Fred Phelps, founder of the notorious anti-gay (“God Hates Fags”) Westboro Baptist Church, is reportedly in hospice care and “on the edge of death” in Kansas.
Nate Phelps, the estranged son of Fred Phelps, reports the news in a Facebook post. The younger Phelps, who left the church and his family’s compound in 1976 when he was 18-years-old, writes:
I’ve learned that my father, Fred Phelps, Sr., pastor of the “God Hates Fags” Westboro Baptist Church, was ex-communicated from the “church” back in August of 2013. He is now on the edge of death at Midland Hospice house in Topeka, Kansas.
I’m not sure how I feel about this. Terribly ironic that his devotion to his god ends this way. Destroyed by the monster he made.
I feel sad for all the hurt he’s caused so many. I feel sad for those who will lose the grandfather and father they loved. And I’m bitterly angry that my family is blocking the family members who left from seeing him, and saying their good-byes.
The claim that the elder Phelps was ex-communicated by his own church last year is curious. LGBTQ Nation reports Nathan Phelps is “not clear” as to why his father was ex-communicated. “I only have hearsay on the reason, and two different versions, so I won’t comment at this point other than to say he was moved into another house and watched over so he wouldn’t harm himself.”
Yet before Fred Phelps became the face of Christian bigotry and hate as the pastor of the Westboro Baptist Church, he was a respected civil rights attorney. Wikipedia reports Phelps earned a law degree from Washburn University in 1964, and founded the Phelps Chartered law firm. The first notable cases were related to civil rights:
“I systematically brought down the Jim Crow laws of this town,” he (Phelps) claims. Phelps’ daughter was quoted as saying, “We took on the Jim Crow establishment, and Kansas did not take that sitting down. They used to shoot our car windows out, screaming we were nigger lovers,” and that the Phelps law firm made up one-third of the state’s federal docket of civil rights cases.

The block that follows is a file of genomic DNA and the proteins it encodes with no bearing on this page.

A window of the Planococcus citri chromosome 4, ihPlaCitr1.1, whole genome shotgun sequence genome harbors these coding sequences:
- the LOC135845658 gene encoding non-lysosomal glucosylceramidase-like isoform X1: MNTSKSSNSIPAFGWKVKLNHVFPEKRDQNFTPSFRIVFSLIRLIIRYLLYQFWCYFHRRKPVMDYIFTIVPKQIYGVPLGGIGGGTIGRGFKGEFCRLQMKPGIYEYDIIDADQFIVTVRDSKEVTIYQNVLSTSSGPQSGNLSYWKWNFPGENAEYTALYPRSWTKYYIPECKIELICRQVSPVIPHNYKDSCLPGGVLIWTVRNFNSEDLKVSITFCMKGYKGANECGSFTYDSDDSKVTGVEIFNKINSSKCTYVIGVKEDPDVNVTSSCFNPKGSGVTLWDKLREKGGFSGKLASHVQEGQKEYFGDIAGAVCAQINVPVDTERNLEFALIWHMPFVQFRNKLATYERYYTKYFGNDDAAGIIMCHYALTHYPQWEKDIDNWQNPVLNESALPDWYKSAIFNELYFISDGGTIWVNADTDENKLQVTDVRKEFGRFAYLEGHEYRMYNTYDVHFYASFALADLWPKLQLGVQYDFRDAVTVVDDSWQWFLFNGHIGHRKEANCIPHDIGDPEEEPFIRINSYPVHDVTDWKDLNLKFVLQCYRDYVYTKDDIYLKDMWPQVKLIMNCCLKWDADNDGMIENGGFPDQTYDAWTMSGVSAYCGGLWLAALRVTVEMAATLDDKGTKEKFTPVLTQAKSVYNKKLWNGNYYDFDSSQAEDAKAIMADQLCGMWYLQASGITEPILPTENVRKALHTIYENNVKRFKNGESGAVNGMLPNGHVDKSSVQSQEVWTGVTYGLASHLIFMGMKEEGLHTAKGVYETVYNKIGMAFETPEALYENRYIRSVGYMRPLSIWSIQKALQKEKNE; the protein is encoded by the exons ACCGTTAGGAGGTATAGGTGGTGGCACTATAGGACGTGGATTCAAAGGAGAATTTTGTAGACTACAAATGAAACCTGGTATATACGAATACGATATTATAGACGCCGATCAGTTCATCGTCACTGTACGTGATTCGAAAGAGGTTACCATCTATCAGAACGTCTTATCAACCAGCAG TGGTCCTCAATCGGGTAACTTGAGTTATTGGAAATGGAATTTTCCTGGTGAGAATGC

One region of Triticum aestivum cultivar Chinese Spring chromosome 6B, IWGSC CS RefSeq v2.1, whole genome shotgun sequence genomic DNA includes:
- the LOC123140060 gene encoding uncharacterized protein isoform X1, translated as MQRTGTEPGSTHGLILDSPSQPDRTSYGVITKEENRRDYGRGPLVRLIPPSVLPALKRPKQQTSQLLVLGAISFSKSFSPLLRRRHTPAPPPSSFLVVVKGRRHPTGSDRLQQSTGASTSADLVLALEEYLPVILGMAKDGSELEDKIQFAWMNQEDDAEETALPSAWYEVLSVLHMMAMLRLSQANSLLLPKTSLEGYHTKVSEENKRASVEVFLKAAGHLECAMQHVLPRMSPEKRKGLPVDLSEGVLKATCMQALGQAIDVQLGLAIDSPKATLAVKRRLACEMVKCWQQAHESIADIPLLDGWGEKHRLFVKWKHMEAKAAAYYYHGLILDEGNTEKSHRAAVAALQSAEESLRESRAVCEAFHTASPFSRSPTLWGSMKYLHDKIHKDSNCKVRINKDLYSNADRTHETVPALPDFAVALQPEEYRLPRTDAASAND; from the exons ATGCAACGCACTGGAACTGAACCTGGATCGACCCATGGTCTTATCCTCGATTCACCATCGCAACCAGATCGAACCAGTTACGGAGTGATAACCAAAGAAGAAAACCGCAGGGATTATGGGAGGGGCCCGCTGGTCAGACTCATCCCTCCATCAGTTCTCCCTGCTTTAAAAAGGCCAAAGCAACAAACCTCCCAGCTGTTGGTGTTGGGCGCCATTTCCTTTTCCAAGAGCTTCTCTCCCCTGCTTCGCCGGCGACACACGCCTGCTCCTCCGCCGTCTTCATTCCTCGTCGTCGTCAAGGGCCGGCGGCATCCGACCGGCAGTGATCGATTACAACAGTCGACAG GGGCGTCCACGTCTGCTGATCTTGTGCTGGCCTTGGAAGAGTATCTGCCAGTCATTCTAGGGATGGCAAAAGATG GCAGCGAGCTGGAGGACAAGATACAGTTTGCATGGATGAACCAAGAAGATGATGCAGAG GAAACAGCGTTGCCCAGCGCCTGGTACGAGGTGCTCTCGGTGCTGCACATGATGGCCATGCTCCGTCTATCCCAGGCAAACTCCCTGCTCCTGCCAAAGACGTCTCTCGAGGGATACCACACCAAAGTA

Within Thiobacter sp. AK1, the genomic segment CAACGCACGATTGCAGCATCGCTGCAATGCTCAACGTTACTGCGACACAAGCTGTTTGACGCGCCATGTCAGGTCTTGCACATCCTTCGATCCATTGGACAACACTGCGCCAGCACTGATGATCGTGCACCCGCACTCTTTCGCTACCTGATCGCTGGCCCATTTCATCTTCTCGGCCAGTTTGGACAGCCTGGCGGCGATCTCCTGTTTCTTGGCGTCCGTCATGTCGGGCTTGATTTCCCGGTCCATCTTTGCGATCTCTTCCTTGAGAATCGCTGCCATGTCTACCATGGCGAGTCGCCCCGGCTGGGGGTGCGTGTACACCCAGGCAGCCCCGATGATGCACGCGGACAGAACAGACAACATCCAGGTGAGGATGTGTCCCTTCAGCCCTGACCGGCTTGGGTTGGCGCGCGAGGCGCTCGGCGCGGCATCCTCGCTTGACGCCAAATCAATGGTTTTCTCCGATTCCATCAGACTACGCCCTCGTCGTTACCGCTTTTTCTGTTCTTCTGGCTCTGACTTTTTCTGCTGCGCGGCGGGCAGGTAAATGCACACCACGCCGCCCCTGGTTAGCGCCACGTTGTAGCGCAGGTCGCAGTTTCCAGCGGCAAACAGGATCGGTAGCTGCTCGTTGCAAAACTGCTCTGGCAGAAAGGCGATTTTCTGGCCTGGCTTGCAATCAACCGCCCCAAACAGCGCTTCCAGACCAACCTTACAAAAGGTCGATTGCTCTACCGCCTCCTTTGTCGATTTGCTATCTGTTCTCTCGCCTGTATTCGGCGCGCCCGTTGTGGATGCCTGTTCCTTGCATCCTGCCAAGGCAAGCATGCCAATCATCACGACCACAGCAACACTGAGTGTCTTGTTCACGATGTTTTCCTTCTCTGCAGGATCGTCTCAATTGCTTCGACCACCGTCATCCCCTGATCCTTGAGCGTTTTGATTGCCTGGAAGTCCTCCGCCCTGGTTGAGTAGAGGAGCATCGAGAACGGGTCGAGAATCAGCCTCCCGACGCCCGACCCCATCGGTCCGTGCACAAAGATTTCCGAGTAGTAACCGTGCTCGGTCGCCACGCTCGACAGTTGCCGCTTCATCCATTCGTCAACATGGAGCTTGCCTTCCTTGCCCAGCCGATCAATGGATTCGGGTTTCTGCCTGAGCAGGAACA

Phelps took cases on behalf of African-American clients alleging racial discrimination by school systems, and a predominantly black American Legion post which had been raided by police, alleging racially based police abuse. Phelps’ law firm obtained settlements for some clients. Phelps also sued President Ronald Reagan over Reagan’s appointment of a U.S. ambassador to the Vatican, alleging this violated separation of church and state. The case was dismissed by the U.S. district court. Phelps’ law firm, staffed by himself and family members also represented non-white Kansans in discrimination actions against Kansas City Power and Light, Southwestern Bell, and the Topeka City Attorney, and represented two female professors alleging discrimination in Kansas universities.
In the 1980s, Phelps received awards from the Greater Kansas City Chapter of Blacks in Government and the Bonner Springs branch of the NAACP, for his work on behalf of black clients.
Yet while Phelps may have done some good work in the realm of civil rights, he will always be remembered as a preacher of a vicious and mean spirited anti-gay Christian bigotry that offended and shocked the nation.